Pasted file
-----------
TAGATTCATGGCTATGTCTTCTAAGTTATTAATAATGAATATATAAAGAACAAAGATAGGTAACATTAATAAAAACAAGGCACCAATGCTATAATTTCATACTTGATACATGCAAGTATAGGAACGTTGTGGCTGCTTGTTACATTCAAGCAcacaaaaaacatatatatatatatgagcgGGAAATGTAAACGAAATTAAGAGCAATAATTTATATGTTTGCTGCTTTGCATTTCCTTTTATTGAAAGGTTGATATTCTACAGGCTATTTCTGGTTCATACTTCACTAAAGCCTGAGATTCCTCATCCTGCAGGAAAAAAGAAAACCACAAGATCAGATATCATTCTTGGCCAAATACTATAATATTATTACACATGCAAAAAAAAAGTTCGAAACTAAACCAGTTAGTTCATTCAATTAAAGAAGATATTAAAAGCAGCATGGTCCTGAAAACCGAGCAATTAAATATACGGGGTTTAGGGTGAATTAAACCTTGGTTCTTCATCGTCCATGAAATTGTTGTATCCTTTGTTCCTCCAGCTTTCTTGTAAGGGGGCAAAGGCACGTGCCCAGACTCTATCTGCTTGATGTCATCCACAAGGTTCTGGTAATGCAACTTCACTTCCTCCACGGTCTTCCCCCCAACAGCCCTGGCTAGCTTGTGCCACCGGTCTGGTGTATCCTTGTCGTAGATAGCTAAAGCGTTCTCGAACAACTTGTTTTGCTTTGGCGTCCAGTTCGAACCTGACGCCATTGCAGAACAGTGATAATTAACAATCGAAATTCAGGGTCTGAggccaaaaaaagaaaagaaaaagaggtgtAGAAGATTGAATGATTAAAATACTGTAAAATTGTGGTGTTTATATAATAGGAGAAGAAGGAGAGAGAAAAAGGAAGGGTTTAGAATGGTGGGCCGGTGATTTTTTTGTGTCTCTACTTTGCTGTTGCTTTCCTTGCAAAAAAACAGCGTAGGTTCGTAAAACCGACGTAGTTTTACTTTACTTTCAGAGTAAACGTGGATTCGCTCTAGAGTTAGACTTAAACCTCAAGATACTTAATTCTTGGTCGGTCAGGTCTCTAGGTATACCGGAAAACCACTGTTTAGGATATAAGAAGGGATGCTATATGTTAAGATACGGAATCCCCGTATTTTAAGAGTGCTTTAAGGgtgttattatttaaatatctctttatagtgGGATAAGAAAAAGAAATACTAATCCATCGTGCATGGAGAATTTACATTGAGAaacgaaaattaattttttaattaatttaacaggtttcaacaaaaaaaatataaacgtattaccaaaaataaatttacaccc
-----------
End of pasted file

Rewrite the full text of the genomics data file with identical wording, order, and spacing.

TAGATTCATGGCTATGTCTTCTAAGTTATTAATAATGAATATATAAAGAACAAAGATAGGTAACATTAATAAAAACAAGGCACCAATGCTATAATTTCATACTTGATACATGCAAGTATAGGAACGTTGTGGCTGCTTGTTACATTCAAGCAcacaaaaaacatatatatatatatgagcgGGAAATGTAAACGAAATTAAGAGCAATAATTTATATGTTTGCTGCTTTGCATTTCCTTTTATTGAAAGGTTGATATTCTACAGGCTATTTCTGGTTCATACTTCACTAAAGCCTGAGATTCCTCATCCTGCAGGAAAAAAGAAAACCACAAGATCAGATATCATTCTTGGCCAAATACTATAATATTATTACACATGCAAAAAAAAAGTTCGAAACTAAACCAGTTAGTTCATTCAATTAAAGAAGATATTAAAAGCAGCATGGTCCTGAAAACCGAGCAATTAAATATACGGGGTTTAGGGTGAATTAAACCTTGGTTCTTCATCGTCCATGAAATTGTTGTATCCTTTGTTCCTCCAGCTTTCTTGTAAGGGGGCAAAGGCACGTGCCCAGACTCTATCTGCTTGATGTCATCCACAAGGTTCTGGTAATGCAACTTCACTTCCTCCACGGTCTTCCCCCCAACAGCCCTGGCTAGCTTGTGCCACCGGTCTGGTGTATCCTTGTCGTAGATAGCTAAAGCGTTCTCGAACAACTTGTTTTGCTTTGGCGTCCAGTTCGAACCTGACGCCATTGCAGAACAGTGATAATTAACAATCGAAATTCAGGGTCTGAggccaaaaaaagaaaagaaaaagaggtgtAGAAGATTGAATGATTAAAATACTGTAAAATTGTGGTGTTTATATAATAGGAGAAGAAGGAGAGAGAAAAAGGAAGGGTTTAGAATGGTGGGCCGGTGATTTTTTTGTGTCTCTACTTTGCTGTTGCTTTCCTTGCAAAAAAACAGCGTAGGTTCGTAAAACCGACGTAGTTTTACTTTACTTTCAGAGTAAACGTGGATTCGCTCTAGAGTTAGACTTAAACCTCAAGATACTTAATTCTTGGTCGGTCAGGTCTCTAGGTATACCGGAAAACCACTGTTTAGGATATAAGAAGGGATGCTATATGTTAAGATACGGAATCCCCGTATTTTAAGAGTGCTTTAAGGgtgttattatttaaatatctctttatagtgGGATAAGAAAAAGAAATACTAATCCATCGTGCATGGAGAATTTACATTGAGAaacgaaaattaattttttaattaatttaacaggtttcaacaaaaaaaatataaacgtattaccaaaaataaatttacaccc